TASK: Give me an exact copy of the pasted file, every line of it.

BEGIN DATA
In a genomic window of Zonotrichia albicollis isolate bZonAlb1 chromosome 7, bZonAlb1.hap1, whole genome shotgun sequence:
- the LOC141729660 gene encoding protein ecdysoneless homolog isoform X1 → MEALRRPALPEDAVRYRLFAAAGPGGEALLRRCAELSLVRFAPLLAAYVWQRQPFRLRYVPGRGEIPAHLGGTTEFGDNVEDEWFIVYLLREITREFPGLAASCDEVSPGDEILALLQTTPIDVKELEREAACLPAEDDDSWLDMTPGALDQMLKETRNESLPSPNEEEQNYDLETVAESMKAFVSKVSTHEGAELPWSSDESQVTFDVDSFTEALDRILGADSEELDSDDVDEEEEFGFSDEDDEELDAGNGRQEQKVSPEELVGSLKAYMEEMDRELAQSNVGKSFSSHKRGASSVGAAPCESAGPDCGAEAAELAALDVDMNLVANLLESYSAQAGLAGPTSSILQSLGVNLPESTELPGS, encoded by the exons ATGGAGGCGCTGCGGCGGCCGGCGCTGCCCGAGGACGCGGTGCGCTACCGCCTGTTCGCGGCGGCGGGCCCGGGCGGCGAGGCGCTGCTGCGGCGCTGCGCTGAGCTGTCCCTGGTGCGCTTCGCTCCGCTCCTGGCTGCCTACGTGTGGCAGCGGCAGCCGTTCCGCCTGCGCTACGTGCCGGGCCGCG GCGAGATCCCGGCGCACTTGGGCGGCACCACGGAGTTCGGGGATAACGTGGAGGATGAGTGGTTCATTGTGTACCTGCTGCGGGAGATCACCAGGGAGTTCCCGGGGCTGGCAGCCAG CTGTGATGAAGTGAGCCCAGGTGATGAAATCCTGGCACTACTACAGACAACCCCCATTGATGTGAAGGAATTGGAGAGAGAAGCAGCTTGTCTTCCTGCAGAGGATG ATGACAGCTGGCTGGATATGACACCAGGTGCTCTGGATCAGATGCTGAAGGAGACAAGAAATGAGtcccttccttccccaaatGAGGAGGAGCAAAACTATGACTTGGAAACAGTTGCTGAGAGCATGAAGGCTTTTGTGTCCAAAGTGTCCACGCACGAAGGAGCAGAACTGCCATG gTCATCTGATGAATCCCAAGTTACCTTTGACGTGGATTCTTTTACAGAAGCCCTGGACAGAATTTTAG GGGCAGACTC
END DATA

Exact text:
In a genomic window of Zonotrichia albicollis isolate bZonAlb1 chromosome 7, bZonAlb1.hap1, whole genome shotgun sequence:
- the LOC141729660 gene encoding protein ecdysoneless homolog isoform X1 → MEALRRPALPEDAVRYRLFAAAGPGGEALLRRCAELSLVRFAPLLAAYVWQRQPFRLRYVPGRGEIPAHLGGTTEFGDNVEDEWFIVYLLREITREFPGLAASCDEVSPGDEILALLQTTPIDVKELEREAACLPAEDDDSWLDMTPGALDQMLKETRNESLPSPNEEEQNYDLETVAESMKAFVSKVSTHEGAELPWSSDESQVTFDVDSFTEALDRILGADSEELDSDDVDEEEEFGFSDEDDEELDAGNGRQEQKVSPEELVGSLKAYMEEMDRELAQSNVGKSFSSHKRGASSVGAAPCESAGPDCGAEAAELAALDVDMNLVANLLESYSAQAGLAGPTSSILQSLGVNLPESTELPGS, encoded by the exons ATGGAGGCGCTGCGGCGGCCGGCGCTGCCCGAGGACGCGGTGCGCTACCGCCTGTTCGCGGCGGCGGGCCCGGGCGGCGAGGCGCTGCTGCGGCGCTGCGCTGAGCTGTCCCTGGTGCGCTTCGCTCCGCTCCTGGCTGCCTACGTGTGGCAGCGGCAGCCGTTCCGCCTGCGCTACGTGCCGGGCCGCG GCGAGATCCCGGCGCACTTGGGCGGCACCACGGAGTTCGGGGATAACGTGGAGGATGAGTGGTTCATTGTGTACCTGCTGCGGGAGATCACCAGGGAGTTCCCGGGGCTGGCAGCCAG CTGTGATGAAGTGAGCCCAGGTGATGAAATCCTGGCACTACTACAGACAACCCCCATTGATGTGAAGGAATTGGAGAGAGAAGCAGCTTGTCTTCCTGCAGAGGATG ATGACAGCTGGCTGGATATGACACCAGGTGCTCTGGATCAGATGCTGAAGGAGACAAGAAATGAGtcccttccttccccaaatGAGGAGGAGCAAAACTATGACTTGGAAACAGTTGCTGAGAGCATGAAGGCTTTTGTGTCCAAAGTGTCCACGCACGAAGGAGCAGAACTGCCATG gTCATCTGATGAATCCCAAGTTACCTTTGACGTGGATTCTTTTACAGAAGCCCTGGACAGAATTTTAG GGGCAGACTC